Michael Gaul, Head of Germany and Managing Director at Acquinex; Dr. Sven Oleownik, Partner and Head of Germany at GIMV Germany; Markus Schiller, Head of DACH and CEE at Datasite Germany GmbH; Fabian Wasmus, Partner at Vitruvian; and panel head Tobias Blaser, Partner at PwC Deutschland, discussed value preservation and transaction tools in critical times.
First, the panel focused on portfolio management. It emerged from the discussion that, on the one hand, investors are more cautious due to the COVID-19- related uncertainty in the market; on the other hand, they keep an eye out for new investment opportunities arising from the crisis. It became clear that many actors are facing the prevailing uncertainty in the market by strengthening their market position, incorporating add-on business models and focusing their core business and its needs on private equity (PE) funds, as there is a lot of money in this market, especially for investments in big corporations that were highly affected by the crisis. Regarding transactions, the panel expected larger transactions by PE funds in the future, while smaller and medium-sized transactions were currently still the norm. Besides content adjustments, portfolio management also became virtual. Some panelists already experienced and completed their first virtual exit and were very pleased.
The sectors that most investors focus on are healthcare and technology. Automotive, industrial and consumer goods-related companies are in a more complicated situation; however, some companies managed to profit from the shift to online commerce.
This led to the next topic: the challenge of understanding the target company and determining its value during COVID-19. Nowadays, the key question to be answered before a transaction or before investing in a company is whether the target is weakening due to the economic crisis caused by the pandemic, or whether there are unrelated structural problems that are now becoming apparent due to the crisis. The same problem also occurs the other way around when trying to understand how companies managed to profit from COVID-19. In this situation, it is crucial to determine if that uplift will last, if it was a one-time opportunity and how that will affect the purchase price.
In general, however, the panel agreed that COVID-19 would not have a long-term impact on pricing. Reasons for that are that the PE industry is willing to pay high prices and are trying to normalize the situation and many companies are investing in their stability, sustainability and performance. Some industries, for instance, experienced a digital transformation, and appear now more sustainable than before the crisis.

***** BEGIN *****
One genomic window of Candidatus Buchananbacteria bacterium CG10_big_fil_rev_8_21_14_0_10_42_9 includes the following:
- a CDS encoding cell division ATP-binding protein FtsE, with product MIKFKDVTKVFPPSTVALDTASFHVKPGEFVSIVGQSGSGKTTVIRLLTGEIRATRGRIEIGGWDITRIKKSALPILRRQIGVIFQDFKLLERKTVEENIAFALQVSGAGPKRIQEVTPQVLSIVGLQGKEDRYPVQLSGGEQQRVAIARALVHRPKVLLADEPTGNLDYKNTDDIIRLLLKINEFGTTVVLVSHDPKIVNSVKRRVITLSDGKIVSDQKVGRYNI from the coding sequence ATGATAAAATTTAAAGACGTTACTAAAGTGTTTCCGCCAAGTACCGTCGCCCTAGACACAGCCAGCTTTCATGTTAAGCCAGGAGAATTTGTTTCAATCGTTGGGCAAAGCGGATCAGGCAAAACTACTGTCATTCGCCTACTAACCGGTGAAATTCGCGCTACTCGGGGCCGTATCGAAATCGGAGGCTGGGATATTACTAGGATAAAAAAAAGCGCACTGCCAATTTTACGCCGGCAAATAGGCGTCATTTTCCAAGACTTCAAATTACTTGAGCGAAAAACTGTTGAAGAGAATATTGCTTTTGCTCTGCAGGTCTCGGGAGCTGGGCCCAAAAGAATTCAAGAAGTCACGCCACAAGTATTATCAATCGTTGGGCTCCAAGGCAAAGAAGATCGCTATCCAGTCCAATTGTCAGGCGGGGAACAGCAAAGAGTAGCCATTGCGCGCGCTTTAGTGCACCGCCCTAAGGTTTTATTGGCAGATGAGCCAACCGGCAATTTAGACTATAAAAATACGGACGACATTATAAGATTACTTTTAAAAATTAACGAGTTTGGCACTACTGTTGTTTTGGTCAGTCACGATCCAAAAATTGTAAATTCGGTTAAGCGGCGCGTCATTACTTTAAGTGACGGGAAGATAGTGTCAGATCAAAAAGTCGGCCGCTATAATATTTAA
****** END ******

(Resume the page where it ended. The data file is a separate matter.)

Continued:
When asked about a forecast, the panelists seemed positive. There is strong evidence of market recovery: Especially productive assets, and therefore private equity, will become more attractive; a lack of money is not to be feared. In terms of transactions, the panel expected a wave of deals that were postponed due to COVID-19. However, the panel warned that the economic crisis caused by COVID-19 and its long-term effects on the M&A market were not to be underestimated.
In terms of transaction tools, the panelists highlighted two factors in particular, namely warranty and indemnity (W&I) insurance and technology tools.
The panel agreed that people were willing to accept and adapt to technology tools, (for instance, Zoom, data analyzing programs and drones for the visit of production sites). While many tools have improved or were newly invented, the majority of them existed before but were not frequently used. The COVID-19 pandemic forced a change. The panelists agreed that, although there are some occasions where a face-to-face meeting is necessary, the quality and usability of these applications is enormously good and made home office and virtual business meetings possible in the first place and, therefore, protected entire industries from being completely shut down.
During the crisis W&I insurance played an important role, as they met the desire for more stability in the market. By decoupling guarantees from purchase agreements through insurance, risks are being limited. More “synthetic” coverage is demanded in particular in corporate deals and at distressed transactions, which goes hand in hand with “synthetic” due diligence programs. Concerning the coverage, many buyers and investors are looking for a low-risk profile and are keen that insurance also covers COVID-19-related issues. Surprisingly, the pricing of insurances remained stable during the crisis, which benefited the sellers and buyers. The panel, however, emphasised that although W&I insurance is an important tool to make M&A transactions run more smoothly, not every risk can be outsourced and avoided.
When asked about post-merger-integration, the panelists agreed that these situations were always critical and became generally more difficult, especially in terms of international partners. In order to bond, face-to-face meetings are important and the new situation made it more complex. However, it is noticeable that both buyers and seller, have a greater sense of purpose in pursuing transactions, focusing less on cultural differences and more on the business merits.